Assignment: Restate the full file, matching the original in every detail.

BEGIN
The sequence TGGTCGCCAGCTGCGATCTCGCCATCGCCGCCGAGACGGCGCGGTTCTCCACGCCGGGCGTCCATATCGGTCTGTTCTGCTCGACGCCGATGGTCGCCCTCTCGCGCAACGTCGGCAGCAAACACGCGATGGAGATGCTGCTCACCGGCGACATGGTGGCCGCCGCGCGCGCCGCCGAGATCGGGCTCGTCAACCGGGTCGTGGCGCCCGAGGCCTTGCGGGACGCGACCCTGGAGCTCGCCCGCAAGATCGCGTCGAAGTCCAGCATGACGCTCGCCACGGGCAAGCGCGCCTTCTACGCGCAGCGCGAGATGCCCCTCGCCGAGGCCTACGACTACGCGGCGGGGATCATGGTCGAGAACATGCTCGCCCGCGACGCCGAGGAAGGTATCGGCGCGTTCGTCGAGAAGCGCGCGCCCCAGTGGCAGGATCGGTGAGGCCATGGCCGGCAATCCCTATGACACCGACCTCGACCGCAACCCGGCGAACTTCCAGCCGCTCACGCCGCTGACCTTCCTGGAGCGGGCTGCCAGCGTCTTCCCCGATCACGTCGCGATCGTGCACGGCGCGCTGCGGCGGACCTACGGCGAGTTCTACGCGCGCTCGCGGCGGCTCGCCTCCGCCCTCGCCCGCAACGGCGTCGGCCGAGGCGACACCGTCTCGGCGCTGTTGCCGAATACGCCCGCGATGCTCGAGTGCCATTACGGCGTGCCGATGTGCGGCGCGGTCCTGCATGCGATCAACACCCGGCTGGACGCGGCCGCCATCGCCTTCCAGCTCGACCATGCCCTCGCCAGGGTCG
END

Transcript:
The sequence TGGTCGCCAGCTGCGATCTCGCCATCGCCGCCGAGACGGCGCGGTTCTCCACGCCGGGCGTCCATATCGGTCTGTTCTGCTCGACGCCGATGGTCGCCCTCTCGCGCAACGTCGGCAGCAAACACGCGATGGAGATGCTGCTCACCGGCGACATGGTGGCCGCCGCGCGCGCCGCCGAGATCGGGCTCGTCAACCGGGTCGTGGCGCCCGAGGCCTTGCGGGACGCGACCCTGGAGCTCGCCCGCAAGATCGCGTCGAAGTCCAGCATGACGCTCGCCACGGGCAAGCGCGCCTTCTACGCGCAGCGCGAGATGCCCCTCGCCGAGGCCTACGACTACGCGGCGGGGATCATGGTCGAGAACATGCTCGCCCGCGACGCCGAGGAAGGTATCGGCGCGTTCGTCGAGAAGCGCGCGCCCCAGTGGCAGGATCGGTGAGGCCATGGCCGGCAATCCCTATGACACCGACCTCGACCGCAACCCGGCGAACTTCCAGCCGCTCACGCCGCTGACCTTCCTGGAGCGGGCTGCCAGCGTCTTCCCCGATCACGTCGCGATCGTGCACGGCGCGCTGCGGCGGACCTACGGCGAGTTCTACGCGCGCTCGCGGCGGCTCGCCTCCGCCCTCGCCCGCAACGGCGTCGGCCGAGGCGACACCGTCTCGGCGCTGTTGCCGAATACGCCCGCGATGCTCGAGTGCCATTACGGCGTGCCGATGTGCGGCGCGGTCCTGCATGCGATCAACACCCGGCTGGACGCGGCCGCCATCGCCTTCCAGCTCGACCATGCCCTCGCCAGGGTCG